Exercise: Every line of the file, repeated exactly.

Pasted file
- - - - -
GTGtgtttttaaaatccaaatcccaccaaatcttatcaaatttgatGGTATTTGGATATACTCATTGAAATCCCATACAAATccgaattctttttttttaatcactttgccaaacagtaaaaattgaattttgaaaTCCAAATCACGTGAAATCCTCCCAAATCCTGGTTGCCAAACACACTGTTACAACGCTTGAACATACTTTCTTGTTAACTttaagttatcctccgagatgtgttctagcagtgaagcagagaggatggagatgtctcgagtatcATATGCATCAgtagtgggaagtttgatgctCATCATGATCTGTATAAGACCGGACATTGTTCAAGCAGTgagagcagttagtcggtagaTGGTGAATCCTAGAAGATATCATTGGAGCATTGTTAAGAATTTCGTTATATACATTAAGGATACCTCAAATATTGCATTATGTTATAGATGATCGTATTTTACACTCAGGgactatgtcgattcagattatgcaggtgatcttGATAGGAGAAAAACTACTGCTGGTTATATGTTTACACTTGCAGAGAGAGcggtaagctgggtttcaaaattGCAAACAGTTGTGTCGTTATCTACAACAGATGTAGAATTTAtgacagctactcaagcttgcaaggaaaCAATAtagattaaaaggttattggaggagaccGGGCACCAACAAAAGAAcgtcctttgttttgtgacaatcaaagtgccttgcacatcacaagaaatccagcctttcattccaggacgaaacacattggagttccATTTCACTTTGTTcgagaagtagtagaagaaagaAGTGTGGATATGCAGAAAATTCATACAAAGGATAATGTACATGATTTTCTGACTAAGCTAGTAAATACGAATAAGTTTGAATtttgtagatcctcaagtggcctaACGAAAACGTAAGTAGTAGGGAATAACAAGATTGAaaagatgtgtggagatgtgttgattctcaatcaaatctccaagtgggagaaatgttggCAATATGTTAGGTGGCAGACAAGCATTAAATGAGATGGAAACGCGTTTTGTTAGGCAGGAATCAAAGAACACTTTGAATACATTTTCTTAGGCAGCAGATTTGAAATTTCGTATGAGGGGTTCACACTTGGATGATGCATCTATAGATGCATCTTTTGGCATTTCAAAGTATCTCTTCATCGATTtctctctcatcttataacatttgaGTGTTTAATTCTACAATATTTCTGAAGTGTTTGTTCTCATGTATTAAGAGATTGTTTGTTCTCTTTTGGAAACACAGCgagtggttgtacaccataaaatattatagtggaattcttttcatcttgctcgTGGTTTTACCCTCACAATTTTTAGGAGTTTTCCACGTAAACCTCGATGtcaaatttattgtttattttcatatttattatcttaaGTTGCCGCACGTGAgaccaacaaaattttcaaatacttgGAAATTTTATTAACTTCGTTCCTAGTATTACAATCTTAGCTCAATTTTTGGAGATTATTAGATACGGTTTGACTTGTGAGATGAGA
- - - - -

GTGtgtttttaaaatccaaatcccaccaaatcttatcaaatttgatGGTATTTGGATATACTCATTGAAATCCCATACAAATccgaattctttttttttaatcactttgccaaacagtaaaaattgaattttgaaaTCCAAATCACGTGAAATCCTCCCAAATCCTGGTTGCCAAACACACTGTTACAACGCTTGAACATACTTTCTTGTTAACTttaagttatcctccgagatgtgttctagcagtgaagcagagaggatggagatgtctcgagtatcATATGCATCAgtagtgggaagtttgatgctCATCATGATCTGTATAAGACCGGACATTGTTCAAGCAGTgagagcagttagtcggtagaTGGTGAATCCTAGAAGATATCATTGGAGCATTGTTAAGAATTTCGTTATATACATTAAGGATACCTCAAATATTGCATTATGTTATAGATGATCGTATTTTACACTCAGGgactatgtcgattcagattatgcaggtgatcttGATAGGAGAAAAACTACTGCTGGTTATATGTTTACACTTGCAGAGAGAGcggtaagctgggtttcaaaattGCAAACAGTTGTGTCGTTATCTACAACAGATGTAGAATTTAtgacagctactcaagcttgcaaggaaaCAATAtagattaaaaggttattggaggagaccGGGCACCAACAAAAGAAcgtcctttgttttgtgacaatcaaagtgccttgcacatcacaagaaatccagcctttcattccaggacgaaacacattggagttccATTTCACTTTGTTcgagaagtagtagaagaaagaAGTGTGGATATGCAGAAAATTCATACAAAGGATAATGTACATGATTTTCTGACTAAGCTAGTAAATACGAATAAGTTTGAATtttgtagatcctcaagtggcctaACGAAAACGTAAGTAGTAGGGAATAACAAGATTGAaaagatgtgtggagatgtgttgattctcaatcaaatctccaagtgggagaaatgttggCAATATGTTAGGTGGCAGACAAGCATTAAATGAGATGGAAACGCGTTTTGTTAGGCAGGAATCAAAGAACACTTTGAATACATTTTCTTAGGCAGCAGATTTGAAATTTCGTATGAGGGGTTCACACTTGGATGATGCATCTATAGATGCATCTTTTGGCATTTCAAAGTATCTCTTCATCGATTtctctctcatcttataacatttgaGTGTTTAATTCTACAATATTTCTGAAGTGTTTGTTCTCATGTATTAAGAGATTGTTTGTTCTCTTTTGGAAACACAGCgagtggttgtacaccataaaatattatagtggaattcttttcatcttgctcgTGGTTTTACCCTCACAATTTTTAGGAGTTTTCCACGTAAACCTCGATGtcaaatttattgtttattttcatatttattatcttaaGTTGCCGCACGTGAgaccaacaaaattttcaaatacttgGAAATTTTATTAACTTCGTTCCTAGTATTACAATCTTAGCTCAATTTTTGGAGATTATTAGATACGGTTTGACTTGTGAGATGAGA